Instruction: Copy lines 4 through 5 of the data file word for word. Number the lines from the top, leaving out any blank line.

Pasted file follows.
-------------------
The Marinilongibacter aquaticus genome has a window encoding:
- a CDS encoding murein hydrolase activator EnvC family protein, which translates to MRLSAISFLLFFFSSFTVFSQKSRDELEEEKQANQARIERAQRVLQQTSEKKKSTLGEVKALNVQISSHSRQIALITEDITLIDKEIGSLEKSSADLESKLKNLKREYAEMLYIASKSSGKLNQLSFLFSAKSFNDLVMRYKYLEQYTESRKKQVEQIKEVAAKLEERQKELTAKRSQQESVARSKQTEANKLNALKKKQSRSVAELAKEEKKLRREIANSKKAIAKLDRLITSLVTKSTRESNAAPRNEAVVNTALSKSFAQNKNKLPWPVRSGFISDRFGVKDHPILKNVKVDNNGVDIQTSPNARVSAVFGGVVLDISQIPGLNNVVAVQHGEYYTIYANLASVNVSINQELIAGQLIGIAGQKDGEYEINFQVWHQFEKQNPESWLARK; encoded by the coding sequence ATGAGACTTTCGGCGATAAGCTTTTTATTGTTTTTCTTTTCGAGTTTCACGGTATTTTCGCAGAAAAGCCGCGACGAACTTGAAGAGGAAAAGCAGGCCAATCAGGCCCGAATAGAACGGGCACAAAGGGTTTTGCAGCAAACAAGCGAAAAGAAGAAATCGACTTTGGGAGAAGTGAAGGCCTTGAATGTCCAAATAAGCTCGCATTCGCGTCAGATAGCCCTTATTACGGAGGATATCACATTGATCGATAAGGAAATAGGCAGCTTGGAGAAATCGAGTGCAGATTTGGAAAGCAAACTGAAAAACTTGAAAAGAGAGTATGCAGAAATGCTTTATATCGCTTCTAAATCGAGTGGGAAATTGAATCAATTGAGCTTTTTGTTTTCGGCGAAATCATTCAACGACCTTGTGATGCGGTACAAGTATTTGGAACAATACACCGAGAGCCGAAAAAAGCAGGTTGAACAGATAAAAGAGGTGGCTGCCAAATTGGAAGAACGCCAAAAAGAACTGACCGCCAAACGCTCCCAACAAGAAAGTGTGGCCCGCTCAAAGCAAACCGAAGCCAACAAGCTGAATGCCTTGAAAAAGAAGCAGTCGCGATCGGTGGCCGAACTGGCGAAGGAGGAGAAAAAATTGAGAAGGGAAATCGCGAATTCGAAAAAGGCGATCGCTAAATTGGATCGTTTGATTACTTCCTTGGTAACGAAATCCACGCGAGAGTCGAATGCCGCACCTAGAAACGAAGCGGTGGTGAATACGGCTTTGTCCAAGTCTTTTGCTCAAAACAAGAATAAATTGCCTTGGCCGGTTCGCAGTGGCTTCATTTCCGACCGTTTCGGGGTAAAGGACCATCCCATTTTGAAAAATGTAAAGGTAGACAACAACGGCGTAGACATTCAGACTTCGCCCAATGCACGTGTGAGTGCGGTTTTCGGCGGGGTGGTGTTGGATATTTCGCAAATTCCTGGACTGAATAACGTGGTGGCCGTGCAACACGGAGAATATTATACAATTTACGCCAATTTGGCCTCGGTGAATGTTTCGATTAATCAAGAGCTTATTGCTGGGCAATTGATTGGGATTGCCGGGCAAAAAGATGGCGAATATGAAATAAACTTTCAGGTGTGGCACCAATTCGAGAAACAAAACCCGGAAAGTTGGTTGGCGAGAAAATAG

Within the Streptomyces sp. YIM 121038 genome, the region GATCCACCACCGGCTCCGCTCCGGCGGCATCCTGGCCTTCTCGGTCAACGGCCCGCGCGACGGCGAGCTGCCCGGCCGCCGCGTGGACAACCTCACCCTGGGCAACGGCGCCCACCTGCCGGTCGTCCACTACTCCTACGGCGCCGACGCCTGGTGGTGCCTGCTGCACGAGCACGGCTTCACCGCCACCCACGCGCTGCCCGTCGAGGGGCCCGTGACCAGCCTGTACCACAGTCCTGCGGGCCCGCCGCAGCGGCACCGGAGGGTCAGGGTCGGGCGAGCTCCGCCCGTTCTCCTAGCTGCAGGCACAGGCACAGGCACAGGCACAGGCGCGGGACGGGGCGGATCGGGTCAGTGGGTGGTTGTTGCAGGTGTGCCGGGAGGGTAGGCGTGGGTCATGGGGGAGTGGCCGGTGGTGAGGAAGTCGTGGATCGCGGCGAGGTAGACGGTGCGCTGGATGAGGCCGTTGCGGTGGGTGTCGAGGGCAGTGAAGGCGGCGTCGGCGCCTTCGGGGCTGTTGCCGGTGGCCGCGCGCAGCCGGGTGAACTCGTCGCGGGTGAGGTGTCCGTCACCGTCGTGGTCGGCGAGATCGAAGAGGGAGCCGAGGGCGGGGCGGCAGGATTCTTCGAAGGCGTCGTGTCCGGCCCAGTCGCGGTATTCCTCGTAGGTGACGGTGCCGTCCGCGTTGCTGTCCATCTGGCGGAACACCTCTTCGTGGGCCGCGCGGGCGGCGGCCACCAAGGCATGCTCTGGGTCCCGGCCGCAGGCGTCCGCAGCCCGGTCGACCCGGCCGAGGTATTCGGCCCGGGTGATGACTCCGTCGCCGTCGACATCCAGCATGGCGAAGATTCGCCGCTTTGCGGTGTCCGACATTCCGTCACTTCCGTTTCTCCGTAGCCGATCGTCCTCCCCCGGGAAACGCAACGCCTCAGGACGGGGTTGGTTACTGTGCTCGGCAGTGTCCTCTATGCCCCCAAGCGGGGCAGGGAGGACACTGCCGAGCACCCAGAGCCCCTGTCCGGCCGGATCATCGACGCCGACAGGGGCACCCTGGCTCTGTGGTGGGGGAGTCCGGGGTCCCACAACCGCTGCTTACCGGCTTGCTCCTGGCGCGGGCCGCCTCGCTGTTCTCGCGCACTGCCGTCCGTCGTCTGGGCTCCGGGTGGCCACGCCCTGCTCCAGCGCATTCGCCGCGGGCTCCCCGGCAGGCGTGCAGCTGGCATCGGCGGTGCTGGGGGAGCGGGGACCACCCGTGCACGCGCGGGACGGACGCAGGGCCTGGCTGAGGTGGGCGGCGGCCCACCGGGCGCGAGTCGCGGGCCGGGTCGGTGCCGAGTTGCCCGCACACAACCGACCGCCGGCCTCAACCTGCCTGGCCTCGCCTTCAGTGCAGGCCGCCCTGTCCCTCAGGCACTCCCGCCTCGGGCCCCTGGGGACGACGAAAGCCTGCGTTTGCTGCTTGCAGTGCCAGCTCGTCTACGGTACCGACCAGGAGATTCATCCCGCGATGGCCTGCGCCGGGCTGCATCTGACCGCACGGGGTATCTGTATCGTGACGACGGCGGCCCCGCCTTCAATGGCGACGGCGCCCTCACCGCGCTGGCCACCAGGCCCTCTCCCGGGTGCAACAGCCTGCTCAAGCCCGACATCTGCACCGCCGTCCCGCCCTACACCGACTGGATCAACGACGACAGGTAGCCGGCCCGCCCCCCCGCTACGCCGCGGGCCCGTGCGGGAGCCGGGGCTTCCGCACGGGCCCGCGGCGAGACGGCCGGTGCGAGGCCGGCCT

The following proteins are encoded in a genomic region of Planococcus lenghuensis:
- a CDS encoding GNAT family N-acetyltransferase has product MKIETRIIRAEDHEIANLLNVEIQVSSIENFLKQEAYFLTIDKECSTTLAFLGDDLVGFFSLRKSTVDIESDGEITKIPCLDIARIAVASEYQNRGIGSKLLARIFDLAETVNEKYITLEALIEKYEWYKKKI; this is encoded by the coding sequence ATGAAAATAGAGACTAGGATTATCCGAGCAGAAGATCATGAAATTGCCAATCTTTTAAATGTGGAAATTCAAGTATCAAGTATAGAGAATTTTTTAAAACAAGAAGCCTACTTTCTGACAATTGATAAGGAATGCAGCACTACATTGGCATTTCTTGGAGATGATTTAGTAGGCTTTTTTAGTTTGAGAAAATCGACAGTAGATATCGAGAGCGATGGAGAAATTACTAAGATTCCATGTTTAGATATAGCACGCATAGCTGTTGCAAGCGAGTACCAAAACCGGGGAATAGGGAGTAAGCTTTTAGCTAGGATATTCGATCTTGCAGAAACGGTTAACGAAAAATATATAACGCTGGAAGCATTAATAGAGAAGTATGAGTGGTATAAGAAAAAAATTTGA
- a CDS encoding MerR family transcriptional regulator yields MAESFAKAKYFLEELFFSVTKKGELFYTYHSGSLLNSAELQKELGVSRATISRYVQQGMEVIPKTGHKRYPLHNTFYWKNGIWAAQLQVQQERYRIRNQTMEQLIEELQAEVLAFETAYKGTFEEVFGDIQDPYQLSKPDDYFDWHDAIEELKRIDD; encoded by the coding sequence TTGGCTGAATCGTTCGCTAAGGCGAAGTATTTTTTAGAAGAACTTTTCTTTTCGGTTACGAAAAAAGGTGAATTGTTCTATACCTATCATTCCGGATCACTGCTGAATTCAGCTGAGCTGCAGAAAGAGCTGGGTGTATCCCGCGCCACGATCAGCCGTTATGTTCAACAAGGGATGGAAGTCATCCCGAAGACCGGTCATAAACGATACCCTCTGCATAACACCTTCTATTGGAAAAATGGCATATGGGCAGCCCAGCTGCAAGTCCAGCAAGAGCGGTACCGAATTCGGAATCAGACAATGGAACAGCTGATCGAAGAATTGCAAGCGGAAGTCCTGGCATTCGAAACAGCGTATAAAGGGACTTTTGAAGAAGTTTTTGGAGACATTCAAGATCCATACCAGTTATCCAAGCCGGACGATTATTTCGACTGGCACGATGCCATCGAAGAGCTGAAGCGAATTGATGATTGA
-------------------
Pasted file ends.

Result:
The following proteins are encoded in a genomic region of Planococcus lenghuensis:
- a CDS encoding GNAT family N-acetyltransferase has product MKIETRIIRAEDHEIANLLNVEIQVSSIENFLKQEAYFLTIDKECSTTLAFLGDDLVGFFSLRKSTVDIESDGEITKIPCLDIARIAVASEYQNRGIGSKLLARIFDLAETVNEKYITLEALIEKYEWYKKKI; this is encoded by the coding sequence ATGAAAATAGAGACTAGGATTATCCGAGCAGAAGATCATGAAATTGCCAATCTTTTAAATGTGGAAATTCAAGTATCAAGTATAGAGAATTTTTTAAAACAAGAAGCCTACTTTCTGACAATTGATAAGGAATGCAGCACTACATTGGCATTTCTTGGAGATGATTTAGTAGGCTTTTTTAGTTTGAGAAAATCGACAGTAGATATCGAGAGCGATGGAGAAATTACTAAGATTCCATGTTTAGATATAGCACGCATAGCTGTTGCAAGCGAGTACCAAAACCGGGGAATAGGGAGTAAGCTTTTAGCTAGGATATTCGATCTTGCAGAAACGGTTAACGAAAAATATATAACGCTGGAAGCATTAATAGAGAAGTATGAGTGGTATAAGAAAAAAATTTGA